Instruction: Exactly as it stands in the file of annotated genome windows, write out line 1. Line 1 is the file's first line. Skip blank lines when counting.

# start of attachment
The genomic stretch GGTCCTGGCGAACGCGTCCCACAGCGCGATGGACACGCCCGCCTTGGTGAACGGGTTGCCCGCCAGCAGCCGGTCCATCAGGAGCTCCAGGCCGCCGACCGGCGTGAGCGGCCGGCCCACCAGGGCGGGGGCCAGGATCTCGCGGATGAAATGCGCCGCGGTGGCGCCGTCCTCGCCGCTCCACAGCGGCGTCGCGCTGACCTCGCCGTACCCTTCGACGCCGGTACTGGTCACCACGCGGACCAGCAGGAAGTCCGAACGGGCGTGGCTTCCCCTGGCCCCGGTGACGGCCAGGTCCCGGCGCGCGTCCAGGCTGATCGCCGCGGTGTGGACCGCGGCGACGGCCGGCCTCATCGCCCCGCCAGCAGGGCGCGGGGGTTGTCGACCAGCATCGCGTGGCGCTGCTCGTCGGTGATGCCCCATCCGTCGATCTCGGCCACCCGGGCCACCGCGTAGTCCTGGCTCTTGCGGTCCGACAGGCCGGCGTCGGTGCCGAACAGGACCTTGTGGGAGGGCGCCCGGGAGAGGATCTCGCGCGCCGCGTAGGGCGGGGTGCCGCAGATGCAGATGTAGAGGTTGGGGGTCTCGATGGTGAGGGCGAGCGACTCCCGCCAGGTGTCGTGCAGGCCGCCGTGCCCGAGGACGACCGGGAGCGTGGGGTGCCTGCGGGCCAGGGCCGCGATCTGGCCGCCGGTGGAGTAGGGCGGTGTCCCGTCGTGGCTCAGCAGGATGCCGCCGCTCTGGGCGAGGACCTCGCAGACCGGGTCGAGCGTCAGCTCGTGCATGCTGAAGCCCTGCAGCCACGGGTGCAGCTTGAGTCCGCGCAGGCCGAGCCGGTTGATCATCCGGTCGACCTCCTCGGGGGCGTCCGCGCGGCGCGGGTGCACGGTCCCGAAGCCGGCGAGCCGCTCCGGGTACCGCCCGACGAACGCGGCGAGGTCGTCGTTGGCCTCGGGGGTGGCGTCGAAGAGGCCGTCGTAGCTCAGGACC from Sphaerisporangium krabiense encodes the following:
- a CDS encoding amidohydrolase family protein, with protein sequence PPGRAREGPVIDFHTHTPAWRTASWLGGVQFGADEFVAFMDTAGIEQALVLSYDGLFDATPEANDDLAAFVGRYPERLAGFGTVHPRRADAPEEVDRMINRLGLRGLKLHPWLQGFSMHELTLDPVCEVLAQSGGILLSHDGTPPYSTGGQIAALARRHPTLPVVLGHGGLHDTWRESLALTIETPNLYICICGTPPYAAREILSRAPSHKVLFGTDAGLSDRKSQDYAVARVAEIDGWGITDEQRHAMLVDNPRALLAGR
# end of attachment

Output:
The genomic stretch GGTCCTGGCGAACGCGTCCCACAGCGCGATGGACACGCCCGCCTTGGTGAACGGGTTGCCCGCCAGCAGCCGGTCCATCAGGAGCTCCAGGCCGCCGACCGGCGTGAGCGGCCGGCCCACCAGGGCGGGGGCCAGGATCTCGCGGATGAAATGCGCCGCGGTGGCGCCGTCCTCGCCGCTCCACAGCGGCGTCGCGCTGACCTCGCCGTACCCTTCGACGCCGGTACTGGTCACCACGCGGACCAGCAGGAAGTCCGAACGGGCGTGGCTTCCCCTGGCCCCGGTGACGGCCAGGTCCCGGCGCGCGTCCAGGCTGATCGCCGCGGTGTGGACCGCGGCGACGGCCGGCCTCATCGCCCCGCCAGCAGGGCGCGGGGGTTGTCGACCAGCATCGCGTGGCGCTGCTCGTCGGTGATGCCCCATCCGTCGATCTCGGCCACCCGGGCCACCGCGTAGTCCTGGCTCTTGCGGTCCGACAGGCCGGCGTCGGTGCCGAACAGGACCTTGTGGGAGGGCGCCCGGGAGAGGATCTCGCGCGCCGCGTAGGGCGGGGTGCCGCAGATGCAGATGTAGAGGTTGGGGGTCTCGATGGTGAGGGCGAGCGACTCCCGCCAGGTGTCGTGCAGGCCGCCGTGCCCGAGGACGACCGGGAGCGTGGGGTGCCTGCGGGCCAGGGCCGCGATCTGGCCGCCGGTGGAGTAGGGCGGTGTCCCGTCGTGGCTCAGCAGGATGCCGCCGCTCTGGGCGAGGACCTCGCAGACCGGGTCGAGCGTCAGCTCGTGCATGCTGAAGCCCTGCAGCCACGGGTGCAGCTTGAGTCCGCGCAGGCCGAGCCGGTTGATCATCCGGTCGACCTCCTCGGGGGCGTCCGCGCGGCGCGGGTGCACGGTCCCGAAGCCGGCGAGCCGCTCCGGGTACCGCCCGACGAACGCGGCGAGGTCGTCGTTGGCCTCGGGGGTGGCGTCGAAGAGGCCGTCGTAGCTCAGGACC from Sphaerisporangium krabiense encodes the following: